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What’s the “Cost” of a Mesh Implant: Are Mesh Victims Re-Victimized?

What’s the “Cost” of a Mesh Implant: Are Mesh Victims Re-Victimized?

October 8, 2014

Implant codes are attached to a patient’s operating room report/chart and submitted to the insurance company and how the hospital and the surgeon gets paid.
CMS (Medicare/Medicaid) determines the payment schedule (usually the lowest price paid to the hospital and surgeon for the implant). Private Insurance payments are usually (90% of the time higher than Medicare/Medicaid) payments. An implant is unique in that it’s paid back (depending on the contract) 4-6 times the cost of the implant at 80%. Confused yet?
Mesh implant payments as it relates to hospitals and private pay insurance carriers killing my career
Here’s an example:
Mesh Implant at 5 times at 80 percent killing my career
We need to be addressing the entire problem which includes the FDA, the device makers, the private insurance carriers and the hospitals; but you know who shouldn’t have to keep paying for a broken system? The Victims. #CleanUpYourMeshFDA 
9 Comments
  • Pastor Jim
    Reply

    Jeezus. This goes beyond inhumane and immoral. And the question becomes, then, why isn’t it illegal? Crooked docs, crooked corporations and crooked politicians conspire around one thing: M-O-N-E-Y.

    October 9, 2014 at 5:18 am
  • Janet
    Reply

    Surgeons generally love the idea of mesh implants, because they can do so many of them in a day, whereas the traditional “burch” procedure is more time consuming and takes a more experienced surgeon to perform. There’s recent research that proves that a polypropylene mesh implant is not any stronger nor does it last any longer than the traditional method. And none of the complications mesh causes would happen in the traditional procedure – complications such as mesh erosion, extrusion, infection, autoimmune disease from the chemicals in the plastic, etc etc etc. There’s really no reason for surgeons to continue to use mesh to treat POP or SUI – other options exist that are just as viable and that eliminate many of the very severe complications. It’s all about money at this point – sad, but true.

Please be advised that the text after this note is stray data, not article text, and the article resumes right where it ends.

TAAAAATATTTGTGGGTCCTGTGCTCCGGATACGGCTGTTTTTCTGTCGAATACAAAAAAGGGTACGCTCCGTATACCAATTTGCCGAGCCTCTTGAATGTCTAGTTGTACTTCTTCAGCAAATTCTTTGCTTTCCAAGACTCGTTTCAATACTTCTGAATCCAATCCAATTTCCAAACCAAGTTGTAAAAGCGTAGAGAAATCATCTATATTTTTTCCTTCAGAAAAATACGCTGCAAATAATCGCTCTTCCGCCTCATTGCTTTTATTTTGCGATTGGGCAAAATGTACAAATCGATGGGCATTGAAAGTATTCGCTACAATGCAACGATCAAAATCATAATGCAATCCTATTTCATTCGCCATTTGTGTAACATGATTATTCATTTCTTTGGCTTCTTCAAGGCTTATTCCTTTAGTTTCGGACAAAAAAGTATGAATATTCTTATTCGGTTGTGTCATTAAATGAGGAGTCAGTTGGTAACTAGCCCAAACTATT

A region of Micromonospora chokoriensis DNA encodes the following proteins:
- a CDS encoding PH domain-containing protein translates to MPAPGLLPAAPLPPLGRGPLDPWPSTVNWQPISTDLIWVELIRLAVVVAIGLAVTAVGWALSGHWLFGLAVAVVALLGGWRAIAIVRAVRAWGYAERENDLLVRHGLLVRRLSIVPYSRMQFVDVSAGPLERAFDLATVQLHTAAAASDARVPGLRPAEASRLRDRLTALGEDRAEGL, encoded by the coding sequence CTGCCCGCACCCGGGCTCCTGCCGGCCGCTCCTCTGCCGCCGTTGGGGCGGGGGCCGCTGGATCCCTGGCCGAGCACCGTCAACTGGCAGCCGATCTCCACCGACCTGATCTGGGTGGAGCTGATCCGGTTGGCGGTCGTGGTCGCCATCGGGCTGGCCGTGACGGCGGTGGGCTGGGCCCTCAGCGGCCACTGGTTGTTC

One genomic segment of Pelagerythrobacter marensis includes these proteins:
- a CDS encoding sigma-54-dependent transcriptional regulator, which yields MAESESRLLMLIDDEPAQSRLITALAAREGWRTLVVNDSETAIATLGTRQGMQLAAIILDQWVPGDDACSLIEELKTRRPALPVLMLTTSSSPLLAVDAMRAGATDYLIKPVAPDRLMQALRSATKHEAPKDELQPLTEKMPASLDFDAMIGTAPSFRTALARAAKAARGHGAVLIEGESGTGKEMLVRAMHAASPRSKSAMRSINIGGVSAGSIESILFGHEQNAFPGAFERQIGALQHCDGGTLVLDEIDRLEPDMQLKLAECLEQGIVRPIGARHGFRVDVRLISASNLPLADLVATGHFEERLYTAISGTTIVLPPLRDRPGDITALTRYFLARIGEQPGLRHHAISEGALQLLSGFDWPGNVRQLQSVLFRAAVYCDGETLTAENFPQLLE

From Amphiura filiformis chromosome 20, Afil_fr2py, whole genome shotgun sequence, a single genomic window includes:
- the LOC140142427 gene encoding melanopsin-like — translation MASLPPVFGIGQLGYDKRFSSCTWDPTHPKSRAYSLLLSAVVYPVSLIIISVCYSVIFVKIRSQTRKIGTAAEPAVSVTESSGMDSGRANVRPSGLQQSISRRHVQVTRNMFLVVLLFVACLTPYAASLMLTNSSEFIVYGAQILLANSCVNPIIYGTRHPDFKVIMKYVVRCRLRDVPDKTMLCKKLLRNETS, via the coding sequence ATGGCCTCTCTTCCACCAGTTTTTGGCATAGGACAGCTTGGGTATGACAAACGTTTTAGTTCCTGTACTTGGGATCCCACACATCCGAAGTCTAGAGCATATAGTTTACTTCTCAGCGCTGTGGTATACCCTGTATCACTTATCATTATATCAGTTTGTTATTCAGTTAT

October 9, 2014 at 1:25 pm
  • Court testimony by J&J executives in Linda Gross trial in Feb 2013 in New Jersey said complication rate was 33% for Gynecare Prolift mesh product and they put it on the market anyway. Barbarians.

    Sales strategy was, no skills needed which emboldened surgeons who would not normally consider doing the surgeries. “Instructions for Use” only state how to put it in, not how to repair the defect. Compare it to a flat tar roof that is leaking. They just pour on the tar and pray the leak stops.

    Also when the surgeon is implanting the mesh, he/she might actually be cutting through the defect being “repaired”.

    That’s why J&J took the Prolift off the market in 2012 instead of doing the mandated 522 studies. J&J/Ethicon knew they would never prove safetyyour or efficacy.

    No doctor. No hospital. No one ever ask/verified the Gynecare Prolift had been cleared by the FDA between 2005 & 2008. It was not. So thousands and thousands were implanted with the Prolift mesh with a 33% complication rate that had never been cleared for sale by the FDA. No one is protecting women!

    October 10, 2014 at 8:19 pm
  • Great slides Melayna – simple numbers, makes perfect sense. I’m just so distraught that it’s all true.

    October 13, 2014 at 8:20 am
  • Mandy
    Reply

    True. The surgeons do get paid by the procedure. However, the mesh cuts the time and allows surgeons to do many more procedures in a day. This is especially true with the TVT mid-urethral sling that is reported by AUGS surgeons as a “22-minute procedure”. The surgery to harvest and implant a native tissue fascia sling is 1.5 to 2 hours. A surgeon can earn 3-5 times as much using mesh. So there is a payoff. Many med schools (in their infinite wisdom) have reduced or eliminated training in the pubovaginal fascial sling procedure. Not smart. Teach the native tissue procedures. Manufacturers of devices are more than willing to train surgeons in the procedures using their devices.

    October 14, 2014 at 12:16 pm

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